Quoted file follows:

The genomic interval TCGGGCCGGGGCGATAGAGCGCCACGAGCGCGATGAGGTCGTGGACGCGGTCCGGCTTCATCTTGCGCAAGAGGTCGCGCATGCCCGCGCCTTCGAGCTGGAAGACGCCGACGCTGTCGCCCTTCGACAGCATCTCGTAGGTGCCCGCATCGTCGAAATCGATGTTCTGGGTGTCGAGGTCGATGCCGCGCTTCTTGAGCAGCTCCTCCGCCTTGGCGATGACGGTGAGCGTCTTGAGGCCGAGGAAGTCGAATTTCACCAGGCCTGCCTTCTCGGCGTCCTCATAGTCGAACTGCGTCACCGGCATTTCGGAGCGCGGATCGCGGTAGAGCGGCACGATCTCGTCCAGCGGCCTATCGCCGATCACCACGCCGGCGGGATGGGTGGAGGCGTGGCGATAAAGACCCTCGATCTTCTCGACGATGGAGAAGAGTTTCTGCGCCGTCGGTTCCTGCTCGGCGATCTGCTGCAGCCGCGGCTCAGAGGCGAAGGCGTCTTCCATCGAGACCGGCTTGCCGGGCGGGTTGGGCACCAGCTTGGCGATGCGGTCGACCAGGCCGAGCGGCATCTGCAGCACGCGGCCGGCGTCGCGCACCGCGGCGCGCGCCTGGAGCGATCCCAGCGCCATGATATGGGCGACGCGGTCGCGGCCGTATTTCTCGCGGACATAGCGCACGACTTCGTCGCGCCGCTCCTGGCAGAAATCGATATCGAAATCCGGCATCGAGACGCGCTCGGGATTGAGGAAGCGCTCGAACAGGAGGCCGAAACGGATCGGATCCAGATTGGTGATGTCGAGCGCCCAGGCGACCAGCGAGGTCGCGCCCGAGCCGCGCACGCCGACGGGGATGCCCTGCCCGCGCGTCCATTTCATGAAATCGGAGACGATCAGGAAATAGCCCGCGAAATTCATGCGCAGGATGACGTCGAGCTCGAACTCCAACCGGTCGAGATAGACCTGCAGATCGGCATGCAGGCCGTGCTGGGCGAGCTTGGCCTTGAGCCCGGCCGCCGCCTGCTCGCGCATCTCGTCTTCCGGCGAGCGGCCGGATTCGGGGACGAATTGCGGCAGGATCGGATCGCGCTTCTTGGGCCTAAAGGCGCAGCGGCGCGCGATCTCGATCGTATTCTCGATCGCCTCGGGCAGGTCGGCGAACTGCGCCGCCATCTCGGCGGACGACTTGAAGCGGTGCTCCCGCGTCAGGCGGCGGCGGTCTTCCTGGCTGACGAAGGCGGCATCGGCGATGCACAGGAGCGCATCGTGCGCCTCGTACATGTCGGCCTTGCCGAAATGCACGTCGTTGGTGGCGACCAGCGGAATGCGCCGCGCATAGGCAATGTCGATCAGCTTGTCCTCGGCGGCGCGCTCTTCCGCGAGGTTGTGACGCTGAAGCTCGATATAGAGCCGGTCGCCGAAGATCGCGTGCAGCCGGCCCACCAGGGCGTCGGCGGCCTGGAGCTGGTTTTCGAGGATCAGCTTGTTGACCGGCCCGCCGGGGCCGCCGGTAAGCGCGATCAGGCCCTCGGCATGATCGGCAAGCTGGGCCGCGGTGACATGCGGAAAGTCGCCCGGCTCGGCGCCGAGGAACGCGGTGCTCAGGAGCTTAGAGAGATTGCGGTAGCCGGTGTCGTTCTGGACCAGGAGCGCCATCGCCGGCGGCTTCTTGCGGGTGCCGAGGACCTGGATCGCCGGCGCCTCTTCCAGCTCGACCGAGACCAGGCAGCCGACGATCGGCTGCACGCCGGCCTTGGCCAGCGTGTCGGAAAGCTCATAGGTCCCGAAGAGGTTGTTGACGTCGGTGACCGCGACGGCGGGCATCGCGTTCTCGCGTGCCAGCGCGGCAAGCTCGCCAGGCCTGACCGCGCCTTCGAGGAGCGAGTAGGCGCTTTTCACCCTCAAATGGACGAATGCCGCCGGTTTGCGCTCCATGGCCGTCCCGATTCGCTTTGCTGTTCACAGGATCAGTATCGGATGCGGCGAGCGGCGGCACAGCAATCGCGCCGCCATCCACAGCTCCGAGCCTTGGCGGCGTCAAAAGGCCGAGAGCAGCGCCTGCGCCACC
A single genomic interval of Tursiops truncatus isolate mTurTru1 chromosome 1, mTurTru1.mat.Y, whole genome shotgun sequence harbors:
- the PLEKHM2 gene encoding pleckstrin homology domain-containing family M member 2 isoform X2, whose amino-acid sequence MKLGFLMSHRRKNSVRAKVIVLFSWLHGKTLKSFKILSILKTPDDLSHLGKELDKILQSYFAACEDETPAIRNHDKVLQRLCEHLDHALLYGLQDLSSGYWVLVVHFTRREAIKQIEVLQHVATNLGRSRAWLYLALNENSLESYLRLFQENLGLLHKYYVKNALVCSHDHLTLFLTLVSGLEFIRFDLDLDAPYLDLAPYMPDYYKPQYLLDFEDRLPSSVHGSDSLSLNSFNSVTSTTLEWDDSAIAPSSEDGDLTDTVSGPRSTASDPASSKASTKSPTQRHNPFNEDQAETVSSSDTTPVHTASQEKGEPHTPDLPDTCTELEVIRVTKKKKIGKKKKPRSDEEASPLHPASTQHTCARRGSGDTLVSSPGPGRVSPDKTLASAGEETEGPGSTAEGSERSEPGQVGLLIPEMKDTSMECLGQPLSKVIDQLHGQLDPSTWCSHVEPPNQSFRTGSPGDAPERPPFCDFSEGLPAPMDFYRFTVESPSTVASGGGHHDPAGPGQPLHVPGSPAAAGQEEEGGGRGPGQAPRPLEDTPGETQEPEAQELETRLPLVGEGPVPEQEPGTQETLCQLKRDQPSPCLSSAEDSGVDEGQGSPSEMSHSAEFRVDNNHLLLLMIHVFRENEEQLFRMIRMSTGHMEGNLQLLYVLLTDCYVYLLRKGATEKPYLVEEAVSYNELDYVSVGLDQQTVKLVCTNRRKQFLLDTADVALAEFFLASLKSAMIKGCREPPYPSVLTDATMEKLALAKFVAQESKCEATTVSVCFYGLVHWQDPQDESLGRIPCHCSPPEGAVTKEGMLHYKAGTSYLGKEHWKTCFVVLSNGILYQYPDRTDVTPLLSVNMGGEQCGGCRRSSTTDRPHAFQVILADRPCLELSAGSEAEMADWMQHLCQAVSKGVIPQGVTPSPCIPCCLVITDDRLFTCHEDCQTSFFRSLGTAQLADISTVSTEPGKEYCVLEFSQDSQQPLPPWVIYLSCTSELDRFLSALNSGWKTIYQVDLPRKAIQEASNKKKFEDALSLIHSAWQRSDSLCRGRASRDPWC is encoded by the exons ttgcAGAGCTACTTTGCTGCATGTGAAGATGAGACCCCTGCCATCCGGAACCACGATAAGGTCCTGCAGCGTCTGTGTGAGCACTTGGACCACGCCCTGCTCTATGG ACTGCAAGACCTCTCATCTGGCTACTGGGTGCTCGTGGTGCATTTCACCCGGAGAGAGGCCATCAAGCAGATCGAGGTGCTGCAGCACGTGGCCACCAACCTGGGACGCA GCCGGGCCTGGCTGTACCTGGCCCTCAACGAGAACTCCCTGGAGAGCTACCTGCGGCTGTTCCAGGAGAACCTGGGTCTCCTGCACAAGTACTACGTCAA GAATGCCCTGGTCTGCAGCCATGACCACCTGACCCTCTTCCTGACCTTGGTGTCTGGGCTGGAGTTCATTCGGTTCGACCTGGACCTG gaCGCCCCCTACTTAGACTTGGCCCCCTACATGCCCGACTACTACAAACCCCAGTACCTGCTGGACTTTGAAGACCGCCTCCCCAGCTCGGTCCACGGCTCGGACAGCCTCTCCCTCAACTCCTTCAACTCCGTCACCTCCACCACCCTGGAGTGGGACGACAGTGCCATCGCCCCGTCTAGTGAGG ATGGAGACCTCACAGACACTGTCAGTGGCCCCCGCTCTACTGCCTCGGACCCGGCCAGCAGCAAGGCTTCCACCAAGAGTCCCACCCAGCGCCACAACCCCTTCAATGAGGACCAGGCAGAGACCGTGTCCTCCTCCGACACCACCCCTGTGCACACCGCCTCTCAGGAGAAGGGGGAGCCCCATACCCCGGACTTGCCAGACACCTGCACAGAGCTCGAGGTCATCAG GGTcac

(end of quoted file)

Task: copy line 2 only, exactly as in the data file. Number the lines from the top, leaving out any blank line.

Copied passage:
A single genomic interval of Tursiops truncatus isolate mTurTru1 chromosome 1, mTurTru1.mat.Y, whole genome shotgun sequence harbors: